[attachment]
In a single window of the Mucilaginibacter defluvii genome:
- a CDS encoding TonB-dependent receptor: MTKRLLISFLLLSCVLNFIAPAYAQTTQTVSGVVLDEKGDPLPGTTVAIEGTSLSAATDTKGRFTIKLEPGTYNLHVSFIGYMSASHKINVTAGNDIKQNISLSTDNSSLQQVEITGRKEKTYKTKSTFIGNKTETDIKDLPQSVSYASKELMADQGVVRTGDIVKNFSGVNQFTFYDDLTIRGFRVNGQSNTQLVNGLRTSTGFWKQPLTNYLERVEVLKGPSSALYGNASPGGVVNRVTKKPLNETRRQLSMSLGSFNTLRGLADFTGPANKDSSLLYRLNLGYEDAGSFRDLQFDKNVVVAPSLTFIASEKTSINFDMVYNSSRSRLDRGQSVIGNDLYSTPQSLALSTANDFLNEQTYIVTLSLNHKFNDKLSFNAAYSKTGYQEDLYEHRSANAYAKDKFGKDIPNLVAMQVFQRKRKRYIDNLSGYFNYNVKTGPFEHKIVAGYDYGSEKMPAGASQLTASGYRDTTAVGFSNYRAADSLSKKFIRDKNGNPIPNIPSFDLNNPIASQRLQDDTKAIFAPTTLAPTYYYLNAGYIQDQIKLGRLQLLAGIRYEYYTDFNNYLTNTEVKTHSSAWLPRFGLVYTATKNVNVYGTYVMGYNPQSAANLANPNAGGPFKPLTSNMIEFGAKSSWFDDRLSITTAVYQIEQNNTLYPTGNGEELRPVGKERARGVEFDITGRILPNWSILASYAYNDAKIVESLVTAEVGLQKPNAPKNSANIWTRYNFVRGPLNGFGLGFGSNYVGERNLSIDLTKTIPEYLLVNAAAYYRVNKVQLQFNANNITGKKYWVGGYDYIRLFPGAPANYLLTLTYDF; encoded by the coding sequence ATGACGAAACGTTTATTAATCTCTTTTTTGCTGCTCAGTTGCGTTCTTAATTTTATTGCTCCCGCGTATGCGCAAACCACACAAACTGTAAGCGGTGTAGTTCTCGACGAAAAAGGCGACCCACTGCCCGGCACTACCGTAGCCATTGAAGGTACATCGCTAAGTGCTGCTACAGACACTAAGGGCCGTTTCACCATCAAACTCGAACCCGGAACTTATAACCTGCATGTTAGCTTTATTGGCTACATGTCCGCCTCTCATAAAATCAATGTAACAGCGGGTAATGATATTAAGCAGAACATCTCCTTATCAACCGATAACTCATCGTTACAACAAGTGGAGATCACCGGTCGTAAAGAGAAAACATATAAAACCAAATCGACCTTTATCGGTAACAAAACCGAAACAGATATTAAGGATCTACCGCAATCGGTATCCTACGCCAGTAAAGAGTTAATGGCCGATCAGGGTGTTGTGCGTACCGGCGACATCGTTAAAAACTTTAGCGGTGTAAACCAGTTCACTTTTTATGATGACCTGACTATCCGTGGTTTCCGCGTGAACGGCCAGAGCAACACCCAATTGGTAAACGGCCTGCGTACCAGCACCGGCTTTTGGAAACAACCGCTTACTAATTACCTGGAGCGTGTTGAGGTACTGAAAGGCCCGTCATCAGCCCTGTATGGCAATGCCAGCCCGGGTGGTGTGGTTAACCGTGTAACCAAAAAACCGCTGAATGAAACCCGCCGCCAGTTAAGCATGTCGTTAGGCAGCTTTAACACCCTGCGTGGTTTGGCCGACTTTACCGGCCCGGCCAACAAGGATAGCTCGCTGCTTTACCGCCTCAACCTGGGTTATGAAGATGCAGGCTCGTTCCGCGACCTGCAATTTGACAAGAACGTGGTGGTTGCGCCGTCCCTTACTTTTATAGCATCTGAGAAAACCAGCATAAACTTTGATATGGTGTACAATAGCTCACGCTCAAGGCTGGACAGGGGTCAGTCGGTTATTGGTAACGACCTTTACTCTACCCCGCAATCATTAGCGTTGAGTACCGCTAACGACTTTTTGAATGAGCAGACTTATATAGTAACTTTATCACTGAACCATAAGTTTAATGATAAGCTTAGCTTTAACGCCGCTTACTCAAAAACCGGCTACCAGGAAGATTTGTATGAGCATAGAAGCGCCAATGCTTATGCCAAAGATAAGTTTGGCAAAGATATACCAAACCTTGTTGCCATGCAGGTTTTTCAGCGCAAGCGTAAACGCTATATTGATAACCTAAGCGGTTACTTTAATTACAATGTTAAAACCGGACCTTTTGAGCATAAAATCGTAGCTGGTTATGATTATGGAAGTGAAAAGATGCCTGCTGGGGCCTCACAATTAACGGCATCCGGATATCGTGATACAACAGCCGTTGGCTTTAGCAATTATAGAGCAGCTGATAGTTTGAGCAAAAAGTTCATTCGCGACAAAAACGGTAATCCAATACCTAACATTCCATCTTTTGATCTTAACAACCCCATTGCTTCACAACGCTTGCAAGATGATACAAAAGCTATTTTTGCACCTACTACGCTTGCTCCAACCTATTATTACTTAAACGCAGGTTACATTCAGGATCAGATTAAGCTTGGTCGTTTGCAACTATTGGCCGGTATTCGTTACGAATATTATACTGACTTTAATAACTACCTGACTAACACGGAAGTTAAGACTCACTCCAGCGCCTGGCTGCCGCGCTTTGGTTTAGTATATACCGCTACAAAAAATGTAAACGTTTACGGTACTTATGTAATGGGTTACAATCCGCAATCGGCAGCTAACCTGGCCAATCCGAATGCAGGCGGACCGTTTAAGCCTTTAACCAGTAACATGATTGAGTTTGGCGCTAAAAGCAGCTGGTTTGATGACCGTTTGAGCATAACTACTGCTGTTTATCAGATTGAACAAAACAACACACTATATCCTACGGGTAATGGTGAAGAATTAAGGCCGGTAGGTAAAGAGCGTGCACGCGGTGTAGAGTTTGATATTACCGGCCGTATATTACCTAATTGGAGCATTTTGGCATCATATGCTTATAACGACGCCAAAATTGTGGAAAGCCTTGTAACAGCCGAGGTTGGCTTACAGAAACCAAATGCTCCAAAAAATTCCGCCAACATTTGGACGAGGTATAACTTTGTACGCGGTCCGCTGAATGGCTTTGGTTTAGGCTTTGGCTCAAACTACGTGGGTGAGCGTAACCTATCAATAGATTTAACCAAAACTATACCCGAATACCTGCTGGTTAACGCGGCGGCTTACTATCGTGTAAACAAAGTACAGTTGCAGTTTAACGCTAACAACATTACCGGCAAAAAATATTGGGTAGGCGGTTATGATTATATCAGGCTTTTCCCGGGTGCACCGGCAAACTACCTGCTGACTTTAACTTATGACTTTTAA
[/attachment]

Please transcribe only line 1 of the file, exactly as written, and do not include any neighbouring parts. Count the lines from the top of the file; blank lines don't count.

In a single window of the Mucilaginibacter defluvii genome: